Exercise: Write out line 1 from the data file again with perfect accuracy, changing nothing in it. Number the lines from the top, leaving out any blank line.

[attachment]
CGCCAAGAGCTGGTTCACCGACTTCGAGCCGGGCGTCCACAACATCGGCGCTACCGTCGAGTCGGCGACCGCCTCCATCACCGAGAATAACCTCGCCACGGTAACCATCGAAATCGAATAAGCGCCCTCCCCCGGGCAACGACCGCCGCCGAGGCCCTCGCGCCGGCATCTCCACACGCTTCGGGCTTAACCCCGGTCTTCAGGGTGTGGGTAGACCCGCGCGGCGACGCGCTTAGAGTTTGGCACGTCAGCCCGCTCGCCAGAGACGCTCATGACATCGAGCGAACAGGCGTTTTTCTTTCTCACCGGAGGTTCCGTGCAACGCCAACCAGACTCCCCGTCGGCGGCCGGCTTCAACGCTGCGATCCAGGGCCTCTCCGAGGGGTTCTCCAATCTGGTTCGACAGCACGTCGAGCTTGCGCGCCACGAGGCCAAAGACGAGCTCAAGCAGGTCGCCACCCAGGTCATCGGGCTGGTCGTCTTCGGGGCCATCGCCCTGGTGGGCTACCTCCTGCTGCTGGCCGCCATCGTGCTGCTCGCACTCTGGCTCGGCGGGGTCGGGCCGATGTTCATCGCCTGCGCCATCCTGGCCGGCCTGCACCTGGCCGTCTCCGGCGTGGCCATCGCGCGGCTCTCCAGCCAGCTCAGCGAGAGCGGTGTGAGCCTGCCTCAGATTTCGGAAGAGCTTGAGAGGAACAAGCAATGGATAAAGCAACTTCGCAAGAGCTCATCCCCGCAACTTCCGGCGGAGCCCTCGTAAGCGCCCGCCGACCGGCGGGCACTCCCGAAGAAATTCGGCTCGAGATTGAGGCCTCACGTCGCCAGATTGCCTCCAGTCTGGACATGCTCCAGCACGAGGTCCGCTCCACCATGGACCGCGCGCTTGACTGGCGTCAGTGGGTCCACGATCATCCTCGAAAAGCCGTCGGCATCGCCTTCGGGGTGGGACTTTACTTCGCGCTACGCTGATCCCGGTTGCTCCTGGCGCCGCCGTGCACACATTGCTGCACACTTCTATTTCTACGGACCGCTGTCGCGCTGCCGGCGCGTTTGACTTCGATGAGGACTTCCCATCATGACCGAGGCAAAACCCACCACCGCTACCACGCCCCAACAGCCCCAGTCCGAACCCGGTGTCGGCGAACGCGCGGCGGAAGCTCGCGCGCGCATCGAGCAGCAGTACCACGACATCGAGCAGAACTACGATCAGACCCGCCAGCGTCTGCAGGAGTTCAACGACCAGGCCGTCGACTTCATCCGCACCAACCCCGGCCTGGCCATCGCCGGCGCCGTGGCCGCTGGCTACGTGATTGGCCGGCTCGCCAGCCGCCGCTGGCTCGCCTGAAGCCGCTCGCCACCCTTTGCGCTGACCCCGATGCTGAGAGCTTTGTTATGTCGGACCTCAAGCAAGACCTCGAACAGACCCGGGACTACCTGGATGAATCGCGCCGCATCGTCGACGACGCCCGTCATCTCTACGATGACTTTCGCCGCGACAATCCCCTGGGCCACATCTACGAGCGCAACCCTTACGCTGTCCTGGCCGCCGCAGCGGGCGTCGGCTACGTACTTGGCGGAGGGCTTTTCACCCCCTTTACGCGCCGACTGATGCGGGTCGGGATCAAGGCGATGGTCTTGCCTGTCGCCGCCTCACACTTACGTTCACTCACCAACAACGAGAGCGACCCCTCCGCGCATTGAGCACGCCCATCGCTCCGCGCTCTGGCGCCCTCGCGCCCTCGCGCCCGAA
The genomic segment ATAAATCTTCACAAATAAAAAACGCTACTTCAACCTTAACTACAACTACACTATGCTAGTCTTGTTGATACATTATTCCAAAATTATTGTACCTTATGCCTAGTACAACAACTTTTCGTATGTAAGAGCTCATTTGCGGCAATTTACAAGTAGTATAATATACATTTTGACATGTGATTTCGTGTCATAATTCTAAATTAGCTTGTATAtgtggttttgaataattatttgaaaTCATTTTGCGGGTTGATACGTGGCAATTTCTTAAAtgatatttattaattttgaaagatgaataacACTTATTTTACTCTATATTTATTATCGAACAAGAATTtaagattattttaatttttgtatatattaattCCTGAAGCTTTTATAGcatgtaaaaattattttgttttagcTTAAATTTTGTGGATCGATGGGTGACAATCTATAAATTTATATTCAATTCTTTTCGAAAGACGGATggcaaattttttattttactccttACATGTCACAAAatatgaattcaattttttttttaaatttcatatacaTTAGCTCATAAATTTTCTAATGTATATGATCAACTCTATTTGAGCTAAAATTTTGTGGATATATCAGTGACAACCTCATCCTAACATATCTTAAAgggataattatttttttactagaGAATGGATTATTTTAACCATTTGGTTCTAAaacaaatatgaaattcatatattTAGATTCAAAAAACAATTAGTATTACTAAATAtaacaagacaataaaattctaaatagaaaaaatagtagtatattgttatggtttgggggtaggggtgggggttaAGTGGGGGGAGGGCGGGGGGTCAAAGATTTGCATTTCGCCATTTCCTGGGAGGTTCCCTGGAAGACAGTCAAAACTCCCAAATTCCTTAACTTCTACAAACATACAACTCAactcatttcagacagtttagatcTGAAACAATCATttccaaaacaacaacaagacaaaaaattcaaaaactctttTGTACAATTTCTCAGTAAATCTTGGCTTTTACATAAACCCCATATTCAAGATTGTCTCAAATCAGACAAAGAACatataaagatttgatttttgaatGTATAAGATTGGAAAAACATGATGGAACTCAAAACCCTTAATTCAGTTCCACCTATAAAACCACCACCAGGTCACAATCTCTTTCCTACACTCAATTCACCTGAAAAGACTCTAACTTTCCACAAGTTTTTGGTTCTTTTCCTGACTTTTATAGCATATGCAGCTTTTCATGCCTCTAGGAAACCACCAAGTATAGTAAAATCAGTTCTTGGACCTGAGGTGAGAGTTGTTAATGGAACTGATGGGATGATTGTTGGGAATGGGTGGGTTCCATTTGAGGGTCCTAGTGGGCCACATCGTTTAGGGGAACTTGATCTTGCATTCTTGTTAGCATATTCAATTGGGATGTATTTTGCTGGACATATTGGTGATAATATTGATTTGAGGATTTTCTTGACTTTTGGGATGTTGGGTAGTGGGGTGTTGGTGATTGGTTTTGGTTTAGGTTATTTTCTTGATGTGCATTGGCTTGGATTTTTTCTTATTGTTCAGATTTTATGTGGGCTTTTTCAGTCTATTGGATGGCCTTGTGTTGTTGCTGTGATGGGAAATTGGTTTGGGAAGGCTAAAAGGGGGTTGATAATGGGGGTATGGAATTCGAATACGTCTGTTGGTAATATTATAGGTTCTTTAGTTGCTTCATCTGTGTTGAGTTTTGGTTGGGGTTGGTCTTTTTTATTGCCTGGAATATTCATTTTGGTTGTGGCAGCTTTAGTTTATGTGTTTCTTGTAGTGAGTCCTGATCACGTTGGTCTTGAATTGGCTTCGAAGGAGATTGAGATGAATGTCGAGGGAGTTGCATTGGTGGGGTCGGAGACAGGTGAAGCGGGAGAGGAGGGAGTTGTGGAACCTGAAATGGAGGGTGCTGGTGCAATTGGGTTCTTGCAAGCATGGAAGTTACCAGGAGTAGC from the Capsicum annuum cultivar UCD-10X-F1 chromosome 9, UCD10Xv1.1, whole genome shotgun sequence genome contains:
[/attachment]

CGCCAAGAGCTGGTTCACCGACTTCGAGCCGGGCGTCCACAACATCGGCGCTACCGTCGAGTCGGCGACCGCCTCCATCACCGAGAATAACCTCGCCACGGTAACCATCGAAATCGAATAAGCGCCCTCCCCCGGGCAACGACCGCCGCCGAGGCCCTCGCGCCGGCATCTCCACACGCTTCGGGCTTAACCCCGGTCTTCAGGGTGTGGGTAGACCCGCGCGGCGACGCGCTTAGAGTTTGGCACGTCAGCCCGCTCGCCAGAGACGCTCATGACATCGAGCGAACAGGCGTTTTTCTTTCTCACCGGAGGTTCCGTGCAACGCCAACCAGACTCCCCGTCGGCGGCCGGCTTCAACGCTGCGATCCAGGGCCTCTCCGAGGGGTTCTCCAATCTGGTTCGACAGCACGTCGAGCTTGCGCGCCACGAGGCCAAAGACGAGCTCAAGCAGGTCGCCACCCAGGTCATCGGGCTGGTCGTCTTCGGGGCCATCGCCCTGGTGGGCTACCTCCTGCTGCTGGCCGCCATCGTGCTGCTCGCACTCTGGCTCGGCGGGGTCGGGCCGATGTTCATCGCCTGCGCCATCCTGGCCGGCCTGCACCTGGCCGTCTCCGGCGTGGCCATCGCGCGGCTCTCCAGCCAGCTCAGCGAGAGCGGTGTGAGCCTGCCTCAGATTTCGGAAGAGCTTGAGAGGAACAAGCAATGGATAAAGCAACTTCGCAAGAGCTCATCCCCGCAACTTCCGGCGGAGCCCTCGTAAGCGCCCGCCGACCGGCGGGCACTCCCGAAGAAATTCGGCTCGAGATTGAGGCCTCACGTCGCCAGATTGCCTCCAGTCTGGACATGCTCCAGCACGAGGTCCGCTCCACCATGGACCGCGCGCTTGACTGGCGTCAGTGGGTCCACGATCATCCTCGAAAAGCCGTCGGCATCGCCTTCGGGGTGGGACTTTACTTCGCGCTACGCTGATCCCGGTTGCTCCTGGCGCCGCCGTGCACACATTGCTGCACACTTCTATTTCTACGGACCGCTGTCGCGCTGCCGGCGCGTTTGACTTCGATGAGGACTTCCCATCATGACCGAGGCAAAACCCACCACCGCTACCACGCCCCAACAGCCCCAGTCCGAACCCGGTGTCGGCGAACGCGCGGCGGAAGCTCGCGCGCGCATCGAGCAGCAGTACCACGACATCGAGCAGAACTACGATCAGACCCGCCAGCGTCTGCAGGAGTTCAACGACCAGGCCGTCGACTTCATCCGCACCAACCCCGGCCTGGCCATCGCCGGCGCCGTGGCCGCTGGCTACGTGATTGGCCGGCTCGCCAGCCGCCGCTGGCTCGCCTGAAGCCGCTCGCCACCCTTTGCGCTGACCCCGATGCTGAGAGCTTTGTTATGTCGGACCTCAAGCAAGACCTCGAACAGACCCGGGACTACCTGGATGAATCGCGCCGCATCGTCGACGACGCCCGTCATCTCTACGATGACTTTCGCCGCGACAATCCCCTGGGCCACATCTACGAGCGCAACCCTTACGCTGTCCTGGCCGCCGCAGCGGGCGTCGGCTACGTACTTGGCGGAGGGCTTTTCACCCCCTTTACGCGCCGACTGATGCGGGTCGGGATCAAGGCGATGGTCTTGCCTGTCGCCGCCTCACACTTACGTTCACTCACCAACAACGAGAGCGACCCCTCCGCGCATTGAGCACGCCCATCGCTCCGCGCTCTGGCGCCCTCGCGCCCTCGCGCCCGAA